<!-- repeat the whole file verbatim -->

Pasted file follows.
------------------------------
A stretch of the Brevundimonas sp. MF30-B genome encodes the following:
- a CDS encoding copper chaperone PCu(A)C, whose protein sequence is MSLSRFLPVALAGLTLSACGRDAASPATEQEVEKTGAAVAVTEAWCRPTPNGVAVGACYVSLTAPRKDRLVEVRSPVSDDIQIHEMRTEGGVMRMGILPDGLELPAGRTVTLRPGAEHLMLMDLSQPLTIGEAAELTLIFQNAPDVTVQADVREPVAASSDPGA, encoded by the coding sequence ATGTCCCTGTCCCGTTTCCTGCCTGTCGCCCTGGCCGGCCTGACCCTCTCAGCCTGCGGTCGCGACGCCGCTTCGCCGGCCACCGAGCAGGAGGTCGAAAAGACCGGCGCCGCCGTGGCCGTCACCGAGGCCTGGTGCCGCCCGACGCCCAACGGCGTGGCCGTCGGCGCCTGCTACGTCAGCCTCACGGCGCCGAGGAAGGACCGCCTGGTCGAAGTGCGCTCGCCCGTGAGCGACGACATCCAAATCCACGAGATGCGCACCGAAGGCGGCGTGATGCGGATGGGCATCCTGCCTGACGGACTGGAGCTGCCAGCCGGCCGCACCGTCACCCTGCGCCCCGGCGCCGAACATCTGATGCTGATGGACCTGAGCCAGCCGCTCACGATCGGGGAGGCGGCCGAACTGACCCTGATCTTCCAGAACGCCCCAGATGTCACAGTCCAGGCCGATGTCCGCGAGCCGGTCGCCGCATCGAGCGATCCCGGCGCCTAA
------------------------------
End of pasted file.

A stretch of the Brevundimonas sp. MF30-B genome encodes the following:
- a CDS encoding copper chaperone PCu(A)C, whose protein sequence is MSLSRFLPVALAGLTLSACGRDAASPATEQEVEKTGAAVAVTEAWCRPTPNGVAVGACYVSLTAPRKDRLVEVRSPVSDDIQIHEMRTEGGVMRMGILPDGLELPAGRTVTLRPGAEHLMLMDLSQPLTIGEAAELTLIFQNAPDVTVQADVREPVAASSDPGA, encoded by the coding sequence ATGTCCCTGTCCCGTTTCCTGCCTGTCGCCCTGGCCGGCCTGACCCTCTCAGCCTGCGGTCGCGACGCCGCTTCGCCGGCCACCGAGCAGGAGGTCGAAAAGACCGGCGCCGCCGTGGCCGTCACCGAGGCCTGGTGCCGCCCGACGCCCAACGGCGTGGCCGTCGGCGCCTGCTACGTCAGCCTCACGGCGCCGAGGAAGGACCGCCTGGTCGAAGTGCGCTCGCCCGTGAGCGACGACATCCAAATCCACGAGATGCGCACCGAAGGCGGCGTGATGCGGATGGGCATCCTGCCTGACGGACTGGAGCTGCCAGCCGGCCGCACCGTCACCCTGCGCCCCGGCGCCGAACATCTGATGCTGATGGACCTGAGCCAGCCGCTCACGATCGGGGAGGCGGCCGAACTGACCCTGATCTTCCAGAACGCCCCAGATGTCACAGTCCAGGCCGATGTCCGCGAGCCGGTCGCCGCATCGAGCGATCCCGGCGCCTAA